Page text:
my calves. And I can’t reach higher shelves at the grocery store.

14. What is your favorite and least favorite word?

I love the word “peculiar.” And I really don’t like the word “pedagogy.” It sounds made

up. Then again, I guess all words are sort-of made-up, aren’t they? Hm.

15. What is your perfect environment for creative work?

When I’m writing, I need quiet. Sometimes I listen to classical music, but that’s as

much noise as I can handle. When I’m drawing, it’s a different story. I can draw while

having a conversation, watching Star Trek reruns, sitting on an airplane, wherever.

16. What’s the weirdest thing about you that you’re willing to share?

Just about every inanimate mechanical object in my life has its own name. My car is

Polly. My laptop is Judi. My headphones, Sylvia. IPad, Ignatious. My computer is called

Dr. Theopolis and my phone is Agnes. My teakettle is named Owly. When I had a full-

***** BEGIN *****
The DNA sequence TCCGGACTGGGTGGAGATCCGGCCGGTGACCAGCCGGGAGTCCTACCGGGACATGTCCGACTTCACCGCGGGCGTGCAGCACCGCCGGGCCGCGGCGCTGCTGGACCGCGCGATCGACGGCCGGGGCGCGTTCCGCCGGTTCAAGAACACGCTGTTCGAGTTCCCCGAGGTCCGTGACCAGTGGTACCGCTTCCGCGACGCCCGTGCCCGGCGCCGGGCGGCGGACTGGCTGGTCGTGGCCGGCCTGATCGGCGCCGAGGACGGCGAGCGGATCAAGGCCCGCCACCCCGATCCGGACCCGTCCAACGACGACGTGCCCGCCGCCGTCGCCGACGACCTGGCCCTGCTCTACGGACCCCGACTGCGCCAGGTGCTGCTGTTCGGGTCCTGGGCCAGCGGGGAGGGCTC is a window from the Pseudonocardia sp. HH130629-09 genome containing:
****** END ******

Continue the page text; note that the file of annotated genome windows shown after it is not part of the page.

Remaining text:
time corporate job, I named the coffee maker in the breakroom. He was Curtis. (God

bless you, Curtis.)

17. What profession other than your own would you like to attempt?

Art historian.

18. What is the best book you’ve read in the past year? (Doesn’t have to be kidlit.)

Nonfiction: Leonardo Da Vinci by Walter Isaacson. Fiction: The Rise and Fall of D.O.D.O.

by Neal Stephenson and Nicole Galland.

19. What is the favorite book of your childhood?

It depends on what era of childhood. When I was very little, I loved The Very Worried

Walrus from the Sweet Pickles collection. Later, I loved all of Judy Blume’s books. I also

loved Shel Silverstein’s Where the Sidewalk Ends and Sideways Stories from Wayside

School by Louis Sachar.

20. If heaven exists, what would you like to hear God/Goddess say when you arrive?

“Don’t worry about your daughter. We’ll keep her safe until her time comes. And when

that happens—a long, long time from now—you will be together again.” And then I

would like Her to say: “We have lots of dogs, including the ones you’ve lost.”

More about Erin:

Her website:

Another interview with Erin: